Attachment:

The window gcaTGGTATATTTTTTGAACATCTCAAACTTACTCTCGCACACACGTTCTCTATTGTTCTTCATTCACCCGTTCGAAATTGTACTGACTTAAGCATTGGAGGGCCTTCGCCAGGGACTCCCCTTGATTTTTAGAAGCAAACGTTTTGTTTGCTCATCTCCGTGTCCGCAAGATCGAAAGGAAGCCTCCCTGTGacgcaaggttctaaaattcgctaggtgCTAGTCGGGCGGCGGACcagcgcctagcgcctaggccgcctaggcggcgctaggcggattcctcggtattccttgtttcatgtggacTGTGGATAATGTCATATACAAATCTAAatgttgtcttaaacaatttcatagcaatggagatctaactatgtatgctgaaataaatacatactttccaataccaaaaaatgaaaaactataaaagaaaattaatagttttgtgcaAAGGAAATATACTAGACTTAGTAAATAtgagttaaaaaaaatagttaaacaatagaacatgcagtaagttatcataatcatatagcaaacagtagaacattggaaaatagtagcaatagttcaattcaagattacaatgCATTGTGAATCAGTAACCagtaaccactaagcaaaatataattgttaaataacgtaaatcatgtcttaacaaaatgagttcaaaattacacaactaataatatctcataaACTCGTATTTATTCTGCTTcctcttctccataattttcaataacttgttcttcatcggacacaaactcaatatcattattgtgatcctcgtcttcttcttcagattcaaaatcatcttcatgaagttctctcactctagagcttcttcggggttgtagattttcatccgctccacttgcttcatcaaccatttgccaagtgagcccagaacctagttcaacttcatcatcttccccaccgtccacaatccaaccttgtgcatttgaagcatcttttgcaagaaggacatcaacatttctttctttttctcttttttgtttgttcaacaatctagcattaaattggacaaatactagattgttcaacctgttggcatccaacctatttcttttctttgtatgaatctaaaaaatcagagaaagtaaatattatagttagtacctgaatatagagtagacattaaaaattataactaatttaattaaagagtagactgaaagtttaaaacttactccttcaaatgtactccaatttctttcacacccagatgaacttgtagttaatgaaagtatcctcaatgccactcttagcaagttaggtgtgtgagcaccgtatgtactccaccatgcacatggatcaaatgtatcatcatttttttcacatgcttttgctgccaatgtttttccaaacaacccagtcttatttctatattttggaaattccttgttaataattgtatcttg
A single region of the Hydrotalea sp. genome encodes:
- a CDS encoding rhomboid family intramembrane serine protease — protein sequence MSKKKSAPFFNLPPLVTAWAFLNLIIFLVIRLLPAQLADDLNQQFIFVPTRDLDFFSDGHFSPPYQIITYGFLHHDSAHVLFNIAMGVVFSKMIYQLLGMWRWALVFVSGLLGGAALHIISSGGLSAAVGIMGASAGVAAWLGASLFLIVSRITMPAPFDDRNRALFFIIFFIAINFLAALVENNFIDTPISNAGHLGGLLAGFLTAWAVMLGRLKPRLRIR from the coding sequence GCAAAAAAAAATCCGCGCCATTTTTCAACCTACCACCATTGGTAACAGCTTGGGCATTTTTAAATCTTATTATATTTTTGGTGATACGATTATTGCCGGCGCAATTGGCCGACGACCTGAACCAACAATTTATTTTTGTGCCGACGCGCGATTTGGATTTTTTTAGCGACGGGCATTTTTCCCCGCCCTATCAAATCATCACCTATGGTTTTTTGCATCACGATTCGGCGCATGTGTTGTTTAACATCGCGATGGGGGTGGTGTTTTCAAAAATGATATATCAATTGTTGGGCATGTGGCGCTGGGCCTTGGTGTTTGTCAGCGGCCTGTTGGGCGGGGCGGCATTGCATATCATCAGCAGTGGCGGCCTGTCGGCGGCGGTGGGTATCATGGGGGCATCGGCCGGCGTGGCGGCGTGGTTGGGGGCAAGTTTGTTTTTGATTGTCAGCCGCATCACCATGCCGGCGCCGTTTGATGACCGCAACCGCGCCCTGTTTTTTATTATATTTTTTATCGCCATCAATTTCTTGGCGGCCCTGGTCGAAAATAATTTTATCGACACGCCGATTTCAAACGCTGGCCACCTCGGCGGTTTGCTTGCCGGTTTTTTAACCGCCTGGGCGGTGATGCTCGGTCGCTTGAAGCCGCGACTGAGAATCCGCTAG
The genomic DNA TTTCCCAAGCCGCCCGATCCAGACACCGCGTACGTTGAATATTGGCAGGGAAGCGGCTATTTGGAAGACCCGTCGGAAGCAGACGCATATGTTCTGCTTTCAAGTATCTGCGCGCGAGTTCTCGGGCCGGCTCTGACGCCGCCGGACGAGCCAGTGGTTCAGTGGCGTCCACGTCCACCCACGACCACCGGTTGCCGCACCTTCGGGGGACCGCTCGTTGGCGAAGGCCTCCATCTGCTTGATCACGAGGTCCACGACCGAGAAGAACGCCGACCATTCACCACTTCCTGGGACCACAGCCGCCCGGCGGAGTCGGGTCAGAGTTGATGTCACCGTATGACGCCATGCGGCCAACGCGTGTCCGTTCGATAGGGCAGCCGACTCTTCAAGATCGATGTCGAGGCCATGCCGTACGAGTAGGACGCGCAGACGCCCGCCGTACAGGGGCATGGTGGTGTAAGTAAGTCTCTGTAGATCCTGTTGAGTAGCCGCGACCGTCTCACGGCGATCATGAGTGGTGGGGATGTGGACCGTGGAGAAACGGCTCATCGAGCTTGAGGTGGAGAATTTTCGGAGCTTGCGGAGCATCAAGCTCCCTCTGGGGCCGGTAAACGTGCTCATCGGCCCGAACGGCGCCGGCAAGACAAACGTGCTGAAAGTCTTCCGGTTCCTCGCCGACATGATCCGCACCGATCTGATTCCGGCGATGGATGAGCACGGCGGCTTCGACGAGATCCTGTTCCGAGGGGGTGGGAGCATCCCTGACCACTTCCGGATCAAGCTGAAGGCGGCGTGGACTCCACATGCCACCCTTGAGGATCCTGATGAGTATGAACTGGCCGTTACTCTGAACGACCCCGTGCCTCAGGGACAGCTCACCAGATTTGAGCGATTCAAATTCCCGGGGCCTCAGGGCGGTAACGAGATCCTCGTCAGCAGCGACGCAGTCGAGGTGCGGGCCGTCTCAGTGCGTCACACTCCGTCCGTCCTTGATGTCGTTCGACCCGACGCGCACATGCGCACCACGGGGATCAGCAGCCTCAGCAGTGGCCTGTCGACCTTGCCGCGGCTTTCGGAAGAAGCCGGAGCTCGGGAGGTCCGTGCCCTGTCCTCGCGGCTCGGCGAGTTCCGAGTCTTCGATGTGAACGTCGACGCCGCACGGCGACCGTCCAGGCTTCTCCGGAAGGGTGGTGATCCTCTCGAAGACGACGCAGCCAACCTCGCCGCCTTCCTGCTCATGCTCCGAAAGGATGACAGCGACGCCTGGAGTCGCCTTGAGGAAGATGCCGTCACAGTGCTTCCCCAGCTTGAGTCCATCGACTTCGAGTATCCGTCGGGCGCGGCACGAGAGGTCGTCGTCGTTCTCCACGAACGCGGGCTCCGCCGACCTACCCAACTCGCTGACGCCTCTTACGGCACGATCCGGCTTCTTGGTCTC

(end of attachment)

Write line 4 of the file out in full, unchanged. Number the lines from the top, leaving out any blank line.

The genomic DNA TTTCCCAAGCCGCCCGATCCAGACACCGCGTACGTTGAATATTGGCAGGGAAGCGGCTATTTGGAAGACCCGTCGGAAGCAGACGCATATGTTCTGCTTTCAAGTATCTGCGCGCGAGTTCTCGGGCCGGCTCTGACGCCGCCGGACGAGCCAGTGGTTCAGTGGCGTCCACGTCCACCCACGACCACCGGTTGCCGCACCTTCGGGGGACCGCTCGTTGGCGAAGGCCTCCATCTGCTTGATCACGAGGTCCACGACCGAGAAGAACGCCGACCATTCACCACTTCCTGGGACCACAGCCGCCCGGCGGAGTCGGGTCAGAGTTGATGTCACCGTATGACGCCATGCGGCCAACGCGTGTCCGTTCGATAGGGCAGCCGACTCTTCAAGATCGATGTCGAGGCCATGCCGTACGAGTAGGACGCGCAGACGCCCGCCGTACAGGGGCATGGTGGTGTAAGTAAGTCTCTGTAGATCCTGTTGAGTAGCCGCGACCGTCTCACGGCGATCATGAGTGGTGGGGATGTGGACCGTGGAGAAACGGCTCATCGAGCTTGAGGTGGAGAATTTTCGGAGCTTGCGGAGCATCAAGCTCCCTCTGGGGCCGGTAAACGTGCTCATCGGCCCGAACGGCGCCGGCAAGACAAACGTGCTGAAAGTCTTCCGGTTCCTCGCCGACATGATCCGCACCGATCTGATTCCGGCGATGGATGAGCACGGCGGCTTCGACGAGATCCTGTTCCGAGGGGGTGGGAGCATCCCTGACCACTTCCGGATCAAGCTGAAGGCGGCGTGGACTCCACATGCCACCCTTGAGGATCCTGATGAGTATGAACTGGCCGTTACTCTGAACGACCCCGTGCCTCAGGGACAGCTCACCAGATTTGAGCGATTCAAATTCCCGGGGCCTCAGGGCGGTAACGAGATCCTCGTCAGCAGCGACGCAGTCGAGGTGCGGGCCGTCTCAGTGCGTCACACTCCGTCCGTCCTTGATGTCGTTCGACCCGACGCGCACATGCGCACCACGGGGATCAGCAGCCTCAGCAGTGGCCTGTCGACCTTGCCGCGGCTTTCGGAAGAAGCCGGAGCTCGGGAGGTCCGTGCCCTGTCCTCGCGGCTCGGCGAGTTCCGAGTCTTCGATGTGAACGTCGACGCCGCACGGCGACCGTCCAGGCTTCTCCGGAAGGGTGGTGATCCTCTCGAAGACGACGCAGCCAACCTCGCCGCCTTCCTGCTCATGCTCCGAAAGGATGACAGCGACGCCTGGAGTCGCCTTGAGGAAGATGCCGTCACAGTGCTTCCCCAGCTTGAGTCCATCGACTTCGAGTATCCGTCGGGCGCGGCACGAGAGGTCGTCGTCGTTCTCCACGAACGCGGGCTCCGCCGACCTACCCAACTCGCTGACGCCTCTTACGGCACGATCCGGCTTCTTGGTCTC